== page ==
The gopher tortoise can live to be 65 years old. Both the male and female of the species can take between five and ten years to reach reproductive maturity. The female nests one time each year under ideal conditions and lay an average of six eggs. It is believed that on average, two of the six hatchlings will fall victim to natural predators, raccoons, etc., and that two of the remaining four hatchlings will not otherwise reach reproductive maturity, due in large part to narrowing habitat, particularly the addition of roads that segment their habitat. It is impossible to know exactly how many Gopher tortoises die each day on Florida roadways, but it is clear by the decline in Florida populations, that more are being killed than are being replaced.
An adult gopher tortoise will inhabit several burrows over its lifetime, however, it may choose to inhabit the same burrow for several years if undisturbed, and if environmental conditions are favorable. A typical burrow, like the one pictured above, will have an opening the width of which indicates the approximate length of its inhabitant. This gives the tortoise room to turn around in any part of the burrow.
Burrows are typically less than four feet deep and ten feet in length, but there have been burrows recorded that were up to ten feet deep and forty-five feet long. Since tortoises are reptiles, and cold blooded, their burrow is instrumental in providing refuge and stable temperature environment in cold weather. It is equally important as refuge from extreme temperatures in the summer months. That said, the gopher tortoise's burrow is also very important to other species. Several species of mice will share the tortoises burrow, as will the GOPHER FROG. In the absence of these two visitors, one might expect to find other tenants, including the threatened INDIGO SNAKE, and the EASTERN DIAMONDBACK RATTLESNAKE.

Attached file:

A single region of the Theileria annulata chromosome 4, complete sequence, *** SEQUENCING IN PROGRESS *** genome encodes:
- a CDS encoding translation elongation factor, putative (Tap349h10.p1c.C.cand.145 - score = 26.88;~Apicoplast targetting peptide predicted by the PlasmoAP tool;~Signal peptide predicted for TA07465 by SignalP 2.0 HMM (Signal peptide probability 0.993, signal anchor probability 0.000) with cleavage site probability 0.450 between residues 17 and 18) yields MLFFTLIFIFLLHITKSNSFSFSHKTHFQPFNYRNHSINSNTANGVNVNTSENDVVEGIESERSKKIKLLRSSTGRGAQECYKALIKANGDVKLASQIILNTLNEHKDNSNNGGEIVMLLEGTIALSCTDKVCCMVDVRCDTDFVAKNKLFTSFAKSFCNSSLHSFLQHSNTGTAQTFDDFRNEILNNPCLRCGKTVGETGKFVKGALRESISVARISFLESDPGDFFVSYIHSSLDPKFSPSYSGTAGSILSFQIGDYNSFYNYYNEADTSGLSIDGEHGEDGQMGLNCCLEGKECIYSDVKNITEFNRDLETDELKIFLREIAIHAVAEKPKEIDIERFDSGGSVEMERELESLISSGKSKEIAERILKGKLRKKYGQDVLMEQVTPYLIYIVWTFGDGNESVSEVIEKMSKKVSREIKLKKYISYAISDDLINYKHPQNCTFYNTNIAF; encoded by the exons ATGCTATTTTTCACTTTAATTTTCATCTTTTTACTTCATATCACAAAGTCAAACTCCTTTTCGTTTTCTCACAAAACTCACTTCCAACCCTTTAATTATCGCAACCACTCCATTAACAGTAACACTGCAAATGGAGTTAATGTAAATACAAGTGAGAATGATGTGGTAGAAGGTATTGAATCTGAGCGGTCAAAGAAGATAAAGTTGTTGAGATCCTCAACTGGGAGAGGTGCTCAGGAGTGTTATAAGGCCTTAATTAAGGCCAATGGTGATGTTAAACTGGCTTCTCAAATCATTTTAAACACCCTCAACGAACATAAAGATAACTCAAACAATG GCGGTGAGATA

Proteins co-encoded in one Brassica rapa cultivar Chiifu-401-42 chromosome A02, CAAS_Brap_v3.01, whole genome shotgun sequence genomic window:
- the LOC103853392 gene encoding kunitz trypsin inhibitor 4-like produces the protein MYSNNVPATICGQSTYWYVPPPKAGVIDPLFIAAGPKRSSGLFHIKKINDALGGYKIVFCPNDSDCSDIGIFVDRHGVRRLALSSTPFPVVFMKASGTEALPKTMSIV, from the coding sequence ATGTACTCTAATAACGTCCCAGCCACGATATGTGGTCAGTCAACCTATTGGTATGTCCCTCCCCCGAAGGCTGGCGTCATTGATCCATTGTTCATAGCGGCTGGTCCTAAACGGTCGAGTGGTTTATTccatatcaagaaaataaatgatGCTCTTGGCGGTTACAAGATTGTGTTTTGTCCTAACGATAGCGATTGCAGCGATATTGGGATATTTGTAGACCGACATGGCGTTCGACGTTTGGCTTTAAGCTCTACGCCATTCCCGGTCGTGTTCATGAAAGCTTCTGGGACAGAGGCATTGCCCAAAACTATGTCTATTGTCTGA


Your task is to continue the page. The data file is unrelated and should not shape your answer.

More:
Tortoises are very strategic about their burrow locations. The soil must drain well, comprised of approximately 50% sand. The entrance will preferably be shaded and somewhat concealed by vegetation, and they will typically face to the east for morning sun and to avoid direct afternoon sun. They are most often constructed into the side of a bank, not at the foot of the bank which would invite flooding,
Another very important consideration is ground cover. The Gopher tortoise is no acrobat. Its body design is not conducive to travel over obstacles like overgrown vegetation. Likewise, a location without significant tree canopy is desirable. A perfect burrow location will combine these dry, sunny, open-canopy conditions with immediately available lush and shaded areas to necessitate successful foraging and a consistent drinking water source. A gopher tortoise is also known to "home-in" on its burrow location, allowing it to forage for a considerable distance and return. This is one factor that makes off-site relocation somewhat difficult, as a relocated tortoise will instinctively attempt to return to its previous burrow. They have been known to travel for miles to accomplish this.